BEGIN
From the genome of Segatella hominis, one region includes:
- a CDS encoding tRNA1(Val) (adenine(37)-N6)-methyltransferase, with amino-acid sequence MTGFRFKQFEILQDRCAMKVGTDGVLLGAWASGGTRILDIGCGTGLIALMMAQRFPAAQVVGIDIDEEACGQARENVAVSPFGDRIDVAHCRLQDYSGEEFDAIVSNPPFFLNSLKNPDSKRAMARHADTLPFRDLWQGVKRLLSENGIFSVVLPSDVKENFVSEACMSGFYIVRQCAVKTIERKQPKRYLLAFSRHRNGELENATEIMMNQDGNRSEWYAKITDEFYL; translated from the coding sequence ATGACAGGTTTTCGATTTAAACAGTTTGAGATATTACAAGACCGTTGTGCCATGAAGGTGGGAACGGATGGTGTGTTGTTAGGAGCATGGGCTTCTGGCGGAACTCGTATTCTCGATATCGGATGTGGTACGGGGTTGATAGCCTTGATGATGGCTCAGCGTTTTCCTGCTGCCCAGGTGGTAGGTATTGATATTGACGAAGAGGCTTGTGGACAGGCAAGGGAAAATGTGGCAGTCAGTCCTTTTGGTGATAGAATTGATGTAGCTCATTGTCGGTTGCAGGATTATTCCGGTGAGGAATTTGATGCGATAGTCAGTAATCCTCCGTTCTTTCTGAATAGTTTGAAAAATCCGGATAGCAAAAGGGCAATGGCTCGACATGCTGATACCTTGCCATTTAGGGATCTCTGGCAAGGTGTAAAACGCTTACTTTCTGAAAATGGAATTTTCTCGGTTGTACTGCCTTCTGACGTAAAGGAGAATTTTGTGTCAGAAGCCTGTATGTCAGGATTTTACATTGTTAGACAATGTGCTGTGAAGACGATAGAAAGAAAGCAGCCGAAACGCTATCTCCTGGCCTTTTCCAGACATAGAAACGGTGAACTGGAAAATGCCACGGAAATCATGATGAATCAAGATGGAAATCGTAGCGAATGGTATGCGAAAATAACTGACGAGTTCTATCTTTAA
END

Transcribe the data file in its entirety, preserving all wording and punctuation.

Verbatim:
From the genome of Segatella hominis, one region includes:
- a CDS encoding tRNA1(Val) (adenine(37)-N6)-methyltransferase, with amino-acid sequence MTGFRFKQFEILQDRCAMKVGTDGVLLGAWASGGTRILDIGCGTGLIALMMAQRFPAAQVVGIDIDEEACGQARENVAVSPFGDRIDVAHCRLQDYSGEEFDAIVSNPPFFLNSLKNPDSKRAMARHADTLPFRDLWQGVKRLLSENGIFSVVLPSDVKENFVSEACMSGFYIVRQCAVKTIERKQPKRYLLAFSRHRNGELENATEIMMNQDGNRSEWYAKITDEFYL; translated from the coding sequence ATGACAGGTTTTCGATTTAAACAGTTTGAGATATTACAAGACCGTTGTGCCATGAAGGTGGGAACGGATGGTGTGTTGTTAGGAGCATGGGCTTCTGGCGGAACTCGTATTCTCGATATCGGATGTGGTACGGGGTTGATAGCCTTGATGATGGCTCAGCGTTTTCCTGCTGCCCAGGTGGTAGGTATTGATATTGACGAAGAGGCTTGTGGACAGGCAAGGGAAAATGTGGCAGTCAGTCCTTTTGGTGATAGAATTGATGTAGCTCATTGTCGGTTGCAGGATTATTCCGGTGAGGAATTTGATGCGATAGTCAGTAATCCTCCGTTCTTTCTGAATAGTTTGAAAAATCCGGATAGCAAAAGGGCAATGGCTCGACATGCTGATACCTTGCCATTTAGGGATCTCTGGCAAGGTGTAAAACGCTTACTTTCTGAAAATGGAATTTTCTCGGTTGTACTGCCTTCTGACGTAAAGGAGAATTTTGTGTCAGAAGCCTGTATGTCAGGATTTTACATTGTTAGACAATGTGCTGTGAAGACGATAGAAAGAAAGCAGCCGAAACGCTATCTCCTGGCCTTTTCCAGACATAGAAACGGTGAACTGGAAAATGCCACGGAAATCATGATGAATCAAGATGGAAATCGTAGCGAATGGTATGCGAAAATAACTGACGAGTTCTATCTTTAA